In just a few days I will be making my Broadway debut.
Not only is this THE dream I left the comforts of home and family to pursue, but a new chapter in the dream that my family began 52 years ago.
I am a first generation Cuban American born to parents who were forced to leave all they knew and loved, because of a revolution that forever changed their homeland.
My mother's family worked for Batista, and when he was overthrown, the punishment for loyalists was jail time. The last Red Cross boat out of Cuba saw my 4 year old mother and her family aboard it, the family jewels sewn in a hidden lining of her kiddie purse knowing the guards wouldn't think much of a child and steal what little they had.
My father's parents at first went along with this new government, thinking maybe there'd be something to it. Time soon proved that life was only getting worse and that my father was about to turn the recruitment age for the Cuban military. They soon applied to leave Cuba, and their names were pulled for departure, but not together. My grandmother, my father and his two brothers were to leave to Spain immediately and my grandfather was to stay in Cuba for three more years until his name was chosen.
I was born in Hialeah, Miami, which is basically the closest you'll get to Cuba within the US.
I was born soon after my parents were married into a situation that they never let me catch on to...we were very poor. Multiple jobs were had and they even sold socks at the flea market on weekends to bring in extra cash. All this I never knew as they kept themselves from enjoying anything extra, so that I always had what everyone else had and so that holidays were just as special as any other kids. The older I grew the more I was able to observe the way these two people worked and worked and never expected anything from anyone. The foundation of what hard work could accomplish was subconsciously being instilled in me as I saw my family begin to rise in wealth and stature, but always with the mindset of the immigrants that came here. Hard work creates opportunity. Money comes but money also goes. You can achieve anything in this country, but you better get ready to jump in and be the best you can be at what you do.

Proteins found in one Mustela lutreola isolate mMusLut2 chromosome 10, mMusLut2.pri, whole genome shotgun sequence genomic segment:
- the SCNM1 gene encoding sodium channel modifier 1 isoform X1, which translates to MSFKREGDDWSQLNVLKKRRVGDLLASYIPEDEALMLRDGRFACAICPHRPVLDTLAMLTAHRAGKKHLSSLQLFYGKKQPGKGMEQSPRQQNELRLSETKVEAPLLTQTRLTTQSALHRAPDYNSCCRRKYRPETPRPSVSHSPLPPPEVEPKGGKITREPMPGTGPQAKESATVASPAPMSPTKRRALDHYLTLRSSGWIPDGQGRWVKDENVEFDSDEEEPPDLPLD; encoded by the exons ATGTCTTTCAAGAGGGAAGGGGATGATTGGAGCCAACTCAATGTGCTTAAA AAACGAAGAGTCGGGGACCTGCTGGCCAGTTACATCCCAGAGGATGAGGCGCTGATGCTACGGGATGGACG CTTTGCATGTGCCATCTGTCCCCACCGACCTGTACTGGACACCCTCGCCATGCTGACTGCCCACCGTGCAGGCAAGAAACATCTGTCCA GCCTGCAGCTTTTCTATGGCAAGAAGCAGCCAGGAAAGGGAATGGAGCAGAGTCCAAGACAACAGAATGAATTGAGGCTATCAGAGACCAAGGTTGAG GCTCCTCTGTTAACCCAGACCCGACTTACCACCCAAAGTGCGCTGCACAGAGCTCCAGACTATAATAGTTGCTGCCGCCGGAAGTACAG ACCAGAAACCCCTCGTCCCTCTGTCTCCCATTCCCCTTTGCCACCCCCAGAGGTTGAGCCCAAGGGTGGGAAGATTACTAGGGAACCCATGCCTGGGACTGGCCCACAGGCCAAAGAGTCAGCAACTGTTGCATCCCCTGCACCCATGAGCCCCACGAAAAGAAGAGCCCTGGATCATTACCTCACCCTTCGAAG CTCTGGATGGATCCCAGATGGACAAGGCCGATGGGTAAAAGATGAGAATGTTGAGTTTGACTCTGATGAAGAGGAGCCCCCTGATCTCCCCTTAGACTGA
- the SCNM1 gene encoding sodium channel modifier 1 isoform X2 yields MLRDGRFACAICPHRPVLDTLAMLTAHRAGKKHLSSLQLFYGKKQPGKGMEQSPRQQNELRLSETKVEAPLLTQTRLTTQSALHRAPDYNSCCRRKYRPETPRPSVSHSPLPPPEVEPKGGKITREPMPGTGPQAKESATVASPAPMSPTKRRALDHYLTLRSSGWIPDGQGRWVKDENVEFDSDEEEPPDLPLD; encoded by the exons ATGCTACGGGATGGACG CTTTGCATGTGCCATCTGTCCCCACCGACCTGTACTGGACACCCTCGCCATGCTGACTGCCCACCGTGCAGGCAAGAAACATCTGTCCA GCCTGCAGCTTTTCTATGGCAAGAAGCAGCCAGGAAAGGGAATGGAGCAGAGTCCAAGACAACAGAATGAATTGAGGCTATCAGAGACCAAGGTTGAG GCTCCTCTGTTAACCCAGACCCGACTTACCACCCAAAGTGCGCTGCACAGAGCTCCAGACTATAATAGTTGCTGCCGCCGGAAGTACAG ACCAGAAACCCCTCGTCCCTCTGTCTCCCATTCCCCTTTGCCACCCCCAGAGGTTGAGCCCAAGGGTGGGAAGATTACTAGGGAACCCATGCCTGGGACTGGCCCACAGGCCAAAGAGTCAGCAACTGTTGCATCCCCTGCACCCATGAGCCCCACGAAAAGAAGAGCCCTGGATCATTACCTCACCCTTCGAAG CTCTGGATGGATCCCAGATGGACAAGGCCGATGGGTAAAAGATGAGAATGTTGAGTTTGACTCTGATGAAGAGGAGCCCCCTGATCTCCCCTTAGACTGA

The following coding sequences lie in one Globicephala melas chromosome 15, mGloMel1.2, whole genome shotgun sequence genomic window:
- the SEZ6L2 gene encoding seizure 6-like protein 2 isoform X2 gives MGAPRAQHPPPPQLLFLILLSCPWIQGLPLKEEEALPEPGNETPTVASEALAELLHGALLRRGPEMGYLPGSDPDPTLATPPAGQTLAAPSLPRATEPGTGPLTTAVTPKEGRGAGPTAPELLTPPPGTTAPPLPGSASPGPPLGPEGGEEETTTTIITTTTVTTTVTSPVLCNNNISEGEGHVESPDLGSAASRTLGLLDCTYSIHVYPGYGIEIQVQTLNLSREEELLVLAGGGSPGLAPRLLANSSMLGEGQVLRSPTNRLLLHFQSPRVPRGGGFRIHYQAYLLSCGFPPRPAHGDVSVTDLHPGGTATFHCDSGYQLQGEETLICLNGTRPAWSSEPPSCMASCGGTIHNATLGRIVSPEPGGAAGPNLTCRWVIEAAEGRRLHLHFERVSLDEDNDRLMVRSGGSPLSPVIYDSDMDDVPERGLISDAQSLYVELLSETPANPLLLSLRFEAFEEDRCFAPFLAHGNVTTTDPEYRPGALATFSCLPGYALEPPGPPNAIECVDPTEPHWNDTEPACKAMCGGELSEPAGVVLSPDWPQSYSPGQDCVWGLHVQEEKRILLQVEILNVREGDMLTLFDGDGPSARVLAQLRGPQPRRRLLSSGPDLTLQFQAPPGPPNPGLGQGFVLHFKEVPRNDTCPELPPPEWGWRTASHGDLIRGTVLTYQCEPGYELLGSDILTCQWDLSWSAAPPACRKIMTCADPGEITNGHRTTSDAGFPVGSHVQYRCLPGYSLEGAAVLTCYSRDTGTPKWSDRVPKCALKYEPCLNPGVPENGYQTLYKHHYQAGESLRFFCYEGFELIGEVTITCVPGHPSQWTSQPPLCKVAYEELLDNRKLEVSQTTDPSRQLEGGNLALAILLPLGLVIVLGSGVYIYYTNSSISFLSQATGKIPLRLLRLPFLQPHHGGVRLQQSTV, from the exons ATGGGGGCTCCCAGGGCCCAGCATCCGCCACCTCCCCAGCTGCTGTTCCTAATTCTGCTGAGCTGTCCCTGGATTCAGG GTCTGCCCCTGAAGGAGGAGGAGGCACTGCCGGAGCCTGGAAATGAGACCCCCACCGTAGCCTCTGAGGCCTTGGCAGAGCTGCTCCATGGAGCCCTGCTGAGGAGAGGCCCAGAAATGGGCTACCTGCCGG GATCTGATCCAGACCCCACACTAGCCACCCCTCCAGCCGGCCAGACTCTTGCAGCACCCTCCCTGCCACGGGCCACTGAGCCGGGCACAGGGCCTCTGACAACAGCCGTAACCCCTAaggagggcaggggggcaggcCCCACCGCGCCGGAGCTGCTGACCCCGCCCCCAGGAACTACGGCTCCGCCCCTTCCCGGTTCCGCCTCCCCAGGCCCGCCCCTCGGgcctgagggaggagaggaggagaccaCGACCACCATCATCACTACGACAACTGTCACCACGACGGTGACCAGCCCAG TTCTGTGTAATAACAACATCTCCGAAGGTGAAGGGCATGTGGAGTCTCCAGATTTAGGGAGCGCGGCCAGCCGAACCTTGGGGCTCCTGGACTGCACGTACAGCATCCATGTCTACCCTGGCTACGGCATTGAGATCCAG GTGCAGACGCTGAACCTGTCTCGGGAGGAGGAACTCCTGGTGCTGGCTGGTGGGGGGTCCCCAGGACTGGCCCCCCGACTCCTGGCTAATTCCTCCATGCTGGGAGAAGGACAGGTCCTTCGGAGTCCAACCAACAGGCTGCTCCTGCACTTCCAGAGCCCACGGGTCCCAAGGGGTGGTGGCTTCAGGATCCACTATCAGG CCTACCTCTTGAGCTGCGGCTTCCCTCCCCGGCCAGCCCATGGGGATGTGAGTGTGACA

There was never "getting by" in my house. There was only "aim to be the best damn version of whatever you choose to be."
Pride in your work was everything.
So here we are in 2015 and by the chance of fate and the theatre gods smiling upon me, I am making my debut in "On Your Feet! The Story of Emilio and Gloria Estefan." My job is to work with the two people that every Cuban I grew up with looked up to, but also to tell their story, which is the story of what I saw around me from the day I was born, the American Dream realized through a tremendous amount of hard work and determination. I share the stage every night with the largest Latino cast Broadway has ever seen and almost 30 ridiculously talented examples of what this dream can look like. Every one of us proof that with opportunity and an open door, this country is the place where these dreams come true. Every one of them with a story much like my own.
Also here in 2015, are the vitriolic actions and comments of many who want the complete opposite. Those who want to build a wall to keep us all out. Those who want to ship so many back to "where they came from" mostly for political gain and those precious 15 minutes of fame on cable news. The way these ideas are politicized is to make it seem as if immigrants are coming here based on choice, when it's in fact the lack of choice that forces someone to leave everything they know for the promise of something better. A promise that is never guaranteed and a change that is in most cases fairly terrifying.
Choice never put my mother on a boat or my father on a plane. Choice didn't force them to come here and begin anew again with absolutely nothing. Choice didn't put my grandmother in a factory to make ends meet.
What did happen, as what happens in many cases, is that options had run out in what they knew as home. There was nothing else to do but pack up and go to the country that asks you to "give your tired, your poor, your huddled masses yearning to breath free." There was never (and still isn't) a sign tacked on to the side saying "Till we get tired of having you here."
Immigrants want to work and create proper homes for their families. They want to see their children grow up and achieve even higher goals than they ever did themselves. They want to sit in a Broadway theatre and watch their child live their dream on a stage, knowing the struggles they went through were all worth it.
Don't believe me? Come to NYC and sit in the Marquis Theatre where this story is being told every night. Not only in the story of Gloria and Emilio but in the story of everyone onstage and behind the scenes.
None of us here came from this land but we all share the honor of making the best of ourselves and claiming it as "Mi Tierra."